Thread Starter

graybeard

Joined Apr 10, 2012
99
Whilst I’m also confused by the movement of the compass I’m wondering if the separation between the two protrusions is the same as the separation between the teeth on the rotor? This would allow the rotor to successively open and close the magnetic circuit of your U shaped magnet which would create a much stronger signal than the usual single pole sensors.

To test, perhaps you could use a bent nail or a piece of flat steel in your drill such that it passes the two poles simultaneously once per revolution?
Jerry, thanks for the reply. This photo I just received from the restorer seems to agree with you:

1709657410306.png

I am planning on bending a piece of steel wide enough to cover both metal bits on the front. I am 99% sure it will work, I just want to verify it.

But I am really curious as to how there is a transverse magnetic field near the bottom bit of metal on the face. That baffles me...
 

Jerry-Hat-Trick

Joined Aug 31, 2022
574
Actually not quite as I envisioned from the original photo, it’s the height of the castellations which complete the magnetic circuit between the two protrusions in the sensor, but I was nearly right. Why the transverse field? Baffles me too..,,
 

Thread Starter

graybeard

Joined Apr 10, 2012
99
While I still don't understand how the magnetics work with this sensor, I was able to create a test that could trigger the tachometer. The wife wanted to browse some antique stores, so I looked in the tool bins and saw a beefy 2" Forstner bit that looked like it might do the trick. I talked them out of it for $5:

1710033188247.jpeg

I built a little jig to hold the tip in place and prevent the bit from hitting the sensor:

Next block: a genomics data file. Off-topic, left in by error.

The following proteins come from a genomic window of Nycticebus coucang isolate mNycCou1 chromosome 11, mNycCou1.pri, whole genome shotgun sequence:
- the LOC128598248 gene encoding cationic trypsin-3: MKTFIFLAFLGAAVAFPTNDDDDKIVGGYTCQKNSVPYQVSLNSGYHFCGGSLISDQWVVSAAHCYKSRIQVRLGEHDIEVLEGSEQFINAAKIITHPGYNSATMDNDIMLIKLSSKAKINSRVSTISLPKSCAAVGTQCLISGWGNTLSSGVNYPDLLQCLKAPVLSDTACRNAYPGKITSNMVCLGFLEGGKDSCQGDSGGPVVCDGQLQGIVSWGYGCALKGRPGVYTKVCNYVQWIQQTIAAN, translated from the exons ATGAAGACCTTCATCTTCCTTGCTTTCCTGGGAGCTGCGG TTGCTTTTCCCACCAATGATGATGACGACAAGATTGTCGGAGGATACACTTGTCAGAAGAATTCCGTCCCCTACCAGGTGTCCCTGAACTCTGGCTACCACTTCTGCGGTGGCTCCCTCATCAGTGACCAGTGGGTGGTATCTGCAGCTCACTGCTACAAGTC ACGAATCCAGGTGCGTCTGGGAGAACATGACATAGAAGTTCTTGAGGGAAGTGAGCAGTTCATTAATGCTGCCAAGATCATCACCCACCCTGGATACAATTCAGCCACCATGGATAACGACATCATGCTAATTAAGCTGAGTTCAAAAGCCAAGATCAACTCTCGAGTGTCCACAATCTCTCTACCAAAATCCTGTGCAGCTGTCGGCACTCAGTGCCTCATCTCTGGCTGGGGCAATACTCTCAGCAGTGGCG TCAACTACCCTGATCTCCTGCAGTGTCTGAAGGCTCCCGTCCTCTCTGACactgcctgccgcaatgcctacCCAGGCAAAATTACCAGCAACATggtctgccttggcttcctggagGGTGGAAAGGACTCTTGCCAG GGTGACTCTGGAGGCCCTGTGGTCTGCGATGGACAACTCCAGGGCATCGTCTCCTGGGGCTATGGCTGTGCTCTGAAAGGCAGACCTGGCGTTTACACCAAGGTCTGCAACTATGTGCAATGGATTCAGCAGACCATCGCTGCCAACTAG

1710033309384.jpeg

By spinning the Forstner bit, I was able to get the tachometer needle to move, proving that the system still works together.

But to add to the mystery, it appears that the polarity of the sensor mattered. It would trigger the tachometer when connected one way, but not the other.

I am wondering if the orthogonal magnetic field on the bottom has something to do with the apparent differences in sensor polarity...
 

Thread Starter

graybeard

Joined Apr 10, 2012
99
I am with you. But they tell me that you can occasionally find one of these tachometers so they can be found. The sensors are often strapped with the engines, so the sensors are even more rare than the tachometers. It is about to go into a brown truck for its trip home.

And the magnetic fields remain a mystery.
 

nsaspook

Joined Aug 27, 2009
13,418
I wonder if it's like a Wiegand effect sensor (1969 might be too early for a real Wiegand sensor). You can use the Wiegand effect in several interesting ways with the most popular today being access cards but rotary sensors is also an application.
 
Last edited:

Thread Starter

graybeard

Joined Apr 10, 2012
99
I wonder if it's like a Wiegand effect sensor (1969 might be too early for a real Wiegand sensor). You can use the Wiegand effect in several interesting ways with the most popular today being access cards but rotary sensors is also an application.
I had never heard of Wiegand wire. Thanks for sharing. I looked it up in Wikipedia.

It was patented in 1974, so I am pretty sure the Smiths sensor is not made with Wiegand wire. Wigand wire also generates a higher voltage signal than regular copper wire does. I actually suspect that my Ford sensors are actually made with Wiegand wire. I believe that may be why I get a stronger signal from them than I do from the larger Smiths sensor.

Very interesting...
 

Danko

Joined Nov 22, 2017
1,842
Wigand wire also generates a higher voltage signal than regular copper wire does.
Both, ordinary sensor and Wiegand sensor have pickup coil made from copper wire.
Difference is in core of coil.
In ordinary sensor core of coil is piece of steel wire.
In Wiegand sensor core of coil is piece of Wiegand wire.